Tuesday, November 21, 2006

"Vacation" with Family

Spent Saturday and Sunday in Québec city with my family.

But, my week was not void of action too. Papers and presentations, here we come!

On Wednesday, my supervisor told us to put aside all our current work to start working for a paper in an encyclopedia. So, I had to rush to the Concordia and McGill libraries, take books to widen our previous work a bit. So that was a bit of reading to do.
I still managed to invite people for Friday's apologetics presentation on archeology, which was interesting. There was a section on superstition that was interesting and that I never saw covered before. There were not too many people though :(
On Saturday morning, I used allo-stop and went to see my family. We saw the movie Babel, which is NOT disciple-friendly, but definitely interesting in the themes covered. Lack of maturity, lack of preparation to life, lack of communication, emptiness. I liked most of the Japanese girl, who's so void of love that she's on the verge of suicide. The role was well done to show her increasing despair. Its a great commentary on the shallowness of our society.
After, I spent time with my parents, ate supper, talked about their updated wills and mandate. I then worked a little bit on my presentation, filling in details such as dates and explanations of theologies. Went to bed at midnight, was woken up by the cat feeding at 4:30... grrrrrrrrrrrrrrrrr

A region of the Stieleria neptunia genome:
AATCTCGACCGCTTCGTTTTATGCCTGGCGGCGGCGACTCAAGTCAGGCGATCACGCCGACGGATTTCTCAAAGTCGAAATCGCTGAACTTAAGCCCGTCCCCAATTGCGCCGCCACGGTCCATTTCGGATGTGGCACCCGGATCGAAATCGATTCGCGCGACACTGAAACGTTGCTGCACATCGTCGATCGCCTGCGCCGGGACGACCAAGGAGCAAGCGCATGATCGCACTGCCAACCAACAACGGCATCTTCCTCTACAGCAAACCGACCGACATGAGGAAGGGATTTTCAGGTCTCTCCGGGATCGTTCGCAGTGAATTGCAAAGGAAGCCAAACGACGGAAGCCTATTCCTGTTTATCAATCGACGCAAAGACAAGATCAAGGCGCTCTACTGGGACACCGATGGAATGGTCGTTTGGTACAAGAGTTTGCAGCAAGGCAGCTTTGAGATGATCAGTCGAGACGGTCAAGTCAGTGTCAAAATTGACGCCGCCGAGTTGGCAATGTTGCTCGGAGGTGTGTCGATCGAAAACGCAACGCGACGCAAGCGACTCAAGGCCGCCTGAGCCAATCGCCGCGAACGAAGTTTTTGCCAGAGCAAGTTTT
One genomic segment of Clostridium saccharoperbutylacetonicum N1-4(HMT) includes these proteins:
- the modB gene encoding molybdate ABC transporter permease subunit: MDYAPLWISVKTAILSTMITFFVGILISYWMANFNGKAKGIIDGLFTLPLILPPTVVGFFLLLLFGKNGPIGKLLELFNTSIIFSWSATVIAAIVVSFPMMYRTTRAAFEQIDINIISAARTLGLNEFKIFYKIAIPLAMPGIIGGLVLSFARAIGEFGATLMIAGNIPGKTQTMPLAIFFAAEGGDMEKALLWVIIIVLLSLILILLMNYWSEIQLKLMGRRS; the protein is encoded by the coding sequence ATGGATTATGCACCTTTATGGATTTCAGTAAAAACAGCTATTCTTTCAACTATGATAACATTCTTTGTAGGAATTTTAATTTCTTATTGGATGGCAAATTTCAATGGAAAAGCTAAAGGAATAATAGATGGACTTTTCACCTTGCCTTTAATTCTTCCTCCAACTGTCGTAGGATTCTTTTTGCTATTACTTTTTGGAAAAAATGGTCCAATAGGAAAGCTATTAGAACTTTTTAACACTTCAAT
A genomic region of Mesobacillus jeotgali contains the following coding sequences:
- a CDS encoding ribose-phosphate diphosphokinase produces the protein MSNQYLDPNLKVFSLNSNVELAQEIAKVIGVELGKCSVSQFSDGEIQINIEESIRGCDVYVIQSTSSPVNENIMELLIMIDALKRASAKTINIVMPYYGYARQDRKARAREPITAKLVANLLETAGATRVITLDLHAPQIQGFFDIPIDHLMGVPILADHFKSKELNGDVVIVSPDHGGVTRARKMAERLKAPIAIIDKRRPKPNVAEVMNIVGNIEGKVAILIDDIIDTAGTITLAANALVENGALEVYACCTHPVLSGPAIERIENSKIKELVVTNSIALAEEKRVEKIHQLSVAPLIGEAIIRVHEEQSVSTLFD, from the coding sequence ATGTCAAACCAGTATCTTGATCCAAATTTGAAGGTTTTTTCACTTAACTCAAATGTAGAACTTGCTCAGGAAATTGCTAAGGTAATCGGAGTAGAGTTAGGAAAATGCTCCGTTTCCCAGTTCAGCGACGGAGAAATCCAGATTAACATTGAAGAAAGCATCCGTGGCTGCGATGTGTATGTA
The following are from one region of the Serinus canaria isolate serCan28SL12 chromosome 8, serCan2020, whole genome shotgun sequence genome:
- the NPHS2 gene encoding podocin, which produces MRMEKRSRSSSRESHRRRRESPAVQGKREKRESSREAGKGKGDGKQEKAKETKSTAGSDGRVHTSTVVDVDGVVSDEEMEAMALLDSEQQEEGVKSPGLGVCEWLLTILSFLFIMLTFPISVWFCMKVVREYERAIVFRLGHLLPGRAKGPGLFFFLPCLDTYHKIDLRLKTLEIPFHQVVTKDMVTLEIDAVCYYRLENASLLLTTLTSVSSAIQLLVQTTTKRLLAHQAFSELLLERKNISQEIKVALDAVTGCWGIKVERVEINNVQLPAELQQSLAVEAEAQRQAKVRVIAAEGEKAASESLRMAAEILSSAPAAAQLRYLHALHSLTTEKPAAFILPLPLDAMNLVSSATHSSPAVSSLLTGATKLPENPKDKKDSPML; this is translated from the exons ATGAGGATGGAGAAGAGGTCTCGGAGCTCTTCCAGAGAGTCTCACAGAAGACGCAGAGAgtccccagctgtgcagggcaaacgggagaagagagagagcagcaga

Church was good. The teaching was on the Holy Spirit! I loved it! Then, I ate and prayed for all afternoon with 3 brothers. Then, final meal with parents, and back I went.
Now, I'm back in paper-writing. Yay!

Wednesday, November 15, 2006

Pains and Pleasures

So, I spent pretty much all of last week trying to get an example using JAAS to work. The stuff on the web shows how EAAAAAAAAAAAAAAAAAAAAASSSSSSSSSYYYYYYYYYYYYYY its supposed to be.
Its not. I have some kind of lame bug somewhere that just makes things NOT working. Snif :'(

On Saturday, I did the standard exam for potential hires by the Québec government. Just reading skills and some basic math. Nothing hard, really, just a big waste of time, as far as I'm concerned.

On Sunday, a great day. We went to Québec City for the church service and it was inspiring. We welcomed a new brother, who was just baptized, and we learnt that quite a few sisters are now pregnant. Talk about a baby boom! The songs were super inspiring. They modified "Our God in an Awesome God" in a very poignant form, with the Hebrew names in it! The preach was good too! I got to share about my conversion and I was told I was touching, real and down-to-earth. We ate out in the Old Québec and the waiter started asking questions about the church and stuff... one of the easiest sharing of my faith ever. Anyway, that one did get me on a good mood.

I also solved a dispute with a sister, so things are pretty good.

Tuesday, November 7, 2006

Crazy Road Trip

So, after PST, I spent time with a sister before attending a midweek church service in downtown Toronto.

On Thursday, I took the bus to Detroit and was warmly welcomed by a brother and his wife. I was driven around and treated like a prince. I joined a Bible Talk in Wayne State University, had a great group date (the sister who did the cooking knows how to cook, oooooooooooooh yeah!).